Sudan has been in and out of the news for a few reasons. Its former leader was the first sitting president to be charged with war crimes by the International Criminal Court (ICC). Also, civilian protests against the military rule were happening earlier this year, which eventually led to an agreement to allow joint rule between civilians and the military. The military still has a lot of power within this agreement, but there is hope that the government will be fully civilian-led in three years (when elections can be held).
While there have been political developments in Sudan on a national level, the region of Darfur remains unstable and if anything, has been getting worse. Increased reports of criminal activity have been occurring, and these seem to be happening mostly in camps for internally displaced persons (IDPs). IDPs are people who were forced to leave their homes but remain within their home countries’ borders. There has also been an increase in the destruction of farms and military-occupied homes.
History of the Darfur Conflict
There are also continued armed clashes between rebel forces and government troops. This conflict started in 2003. It is estimated that 300,000 people have been killed and 2.7 million citizens forced from their homes. The former president of Sudan was indicted for war crimes and genocide in 2009 for his actions in Darfur. As mentioned above, he was the first sitting president to ever be indicted for war crimes by the ICC.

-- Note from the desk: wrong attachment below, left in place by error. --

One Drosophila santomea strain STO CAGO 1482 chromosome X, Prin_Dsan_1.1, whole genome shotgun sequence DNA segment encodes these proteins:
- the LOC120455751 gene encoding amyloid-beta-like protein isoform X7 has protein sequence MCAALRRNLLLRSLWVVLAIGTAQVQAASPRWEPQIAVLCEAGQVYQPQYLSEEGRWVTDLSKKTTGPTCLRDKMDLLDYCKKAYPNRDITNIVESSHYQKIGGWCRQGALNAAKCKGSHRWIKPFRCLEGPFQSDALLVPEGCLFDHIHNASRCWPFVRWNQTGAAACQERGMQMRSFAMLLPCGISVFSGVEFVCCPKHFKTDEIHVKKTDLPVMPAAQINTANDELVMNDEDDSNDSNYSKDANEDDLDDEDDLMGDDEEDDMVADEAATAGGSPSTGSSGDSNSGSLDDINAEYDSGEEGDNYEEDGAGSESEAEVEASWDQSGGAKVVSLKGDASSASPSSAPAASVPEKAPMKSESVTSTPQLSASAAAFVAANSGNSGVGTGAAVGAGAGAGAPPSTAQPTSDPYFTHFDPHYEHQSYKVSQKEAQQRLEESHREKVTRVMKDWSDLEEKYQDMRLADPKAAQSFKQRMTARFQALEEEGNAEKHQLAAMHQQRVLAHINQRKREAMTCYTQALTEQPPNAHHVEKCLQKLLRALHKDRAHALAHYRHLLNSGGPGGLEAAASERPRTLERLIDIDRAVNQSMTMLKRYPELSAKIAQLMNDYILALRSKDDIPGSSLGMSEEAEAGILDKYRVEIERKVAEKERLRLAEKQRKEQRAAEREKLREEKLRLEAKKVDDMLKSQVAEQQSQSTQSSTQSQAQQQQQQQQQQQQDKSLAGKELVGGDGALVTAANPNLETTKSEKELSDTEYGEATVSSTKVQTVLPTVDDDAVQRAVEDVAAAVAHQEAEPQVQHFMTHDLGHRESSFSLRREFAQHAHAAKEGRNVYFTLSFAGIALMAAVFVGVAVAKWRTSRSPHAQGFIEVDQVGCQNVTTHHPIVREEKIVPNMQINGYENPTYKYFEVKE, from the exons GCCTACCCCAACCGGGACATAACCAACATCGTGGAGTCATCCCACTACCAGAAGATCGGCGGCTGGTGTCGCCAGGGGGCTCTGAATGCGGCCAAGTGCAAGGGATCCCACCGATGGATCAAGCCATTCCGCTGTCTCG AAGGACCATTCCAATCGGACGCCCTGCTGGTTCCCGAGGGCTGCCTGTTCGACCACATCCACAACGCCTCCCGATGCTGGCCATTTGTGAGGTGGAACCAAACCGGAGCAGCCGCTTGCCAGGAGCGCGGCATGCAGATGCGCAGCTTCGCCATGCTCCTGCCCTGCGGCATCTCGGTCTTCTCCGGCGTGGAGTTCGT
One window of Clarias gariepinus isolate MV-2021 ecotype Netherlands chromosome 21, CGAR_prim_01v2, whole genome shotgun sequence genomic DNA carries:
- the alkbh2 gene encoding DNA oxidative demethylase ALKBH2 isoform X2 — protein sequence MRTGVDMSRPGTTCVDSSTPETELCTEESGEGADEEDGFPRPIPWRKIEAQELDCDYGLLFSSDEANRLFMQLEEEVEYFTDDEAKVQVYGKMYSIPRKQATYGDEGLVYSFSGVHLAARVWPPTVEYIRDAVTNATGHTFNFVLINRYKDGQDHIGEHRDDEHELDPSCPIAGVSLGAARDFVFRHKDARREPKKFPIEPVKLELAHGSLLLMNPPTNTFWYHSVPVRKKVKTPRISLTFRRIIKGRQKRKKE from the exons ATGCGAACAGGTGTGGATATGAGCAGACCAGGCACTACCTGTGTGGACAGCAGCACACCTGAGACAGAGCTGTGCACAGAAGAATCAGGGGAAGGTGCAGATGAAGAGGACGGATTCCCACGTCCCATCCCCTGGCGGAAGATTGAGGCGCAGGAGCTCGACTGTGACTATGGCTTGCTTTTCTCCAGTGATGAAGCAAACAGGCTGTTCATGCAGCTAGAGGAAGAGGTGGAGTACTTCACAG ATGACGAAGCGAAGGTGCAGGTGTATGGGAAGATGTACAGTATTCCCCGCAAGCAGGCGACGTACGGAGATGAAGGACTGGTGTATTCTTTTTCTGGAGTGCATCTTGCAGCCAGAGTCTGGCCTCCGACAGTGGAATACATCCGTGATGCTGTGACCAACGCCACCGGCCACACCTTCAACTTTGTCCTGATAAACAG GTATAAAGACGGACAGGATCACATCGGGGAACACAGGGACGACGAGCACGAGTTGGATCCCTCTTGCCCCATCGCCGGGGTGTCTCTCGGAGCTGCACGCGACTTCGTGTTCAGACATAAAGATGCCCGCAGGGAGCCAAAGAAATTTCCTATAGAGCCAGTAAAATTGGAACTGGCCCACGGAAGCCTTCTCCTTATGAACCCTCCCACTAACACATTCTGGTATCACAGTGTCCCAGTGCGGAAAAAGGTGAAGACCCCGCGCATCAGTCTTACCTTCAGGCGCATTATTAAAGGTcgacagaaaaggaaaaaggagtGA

The Key to Peace
A joint task force between the United Nations (UN) and the Sudanese government has been established in hopes of having a new peacekeeping option. UN Peace Chief Jean-Pierre Lacroix brought up in a briefing that economic stability in Darfur is key for peace. Without economic stability, any positive gains that have been made could be rendered pointless. We imagine that the joint task force will also examine the psychology of these continuous intergroup conflicts in Darfur to further determine how to build peace in the region.
A Possible Exit Plan
Even though things seem to be deteriorating in Darfur, UNAMID (the UN-African Union Mission) is working out how to accomplish a successful exit strategy from Sudan. A tentative plan for withdrawing UNAMID involves consolidating the current 13 ground locations into 5 (mainly located where there is continuous armed conflict). Eventually, all units could be withdrawn by the end of June 2020, although Mr. Lacroix cautioned that this second phase would be dependent on the rate of successful peace negotiations.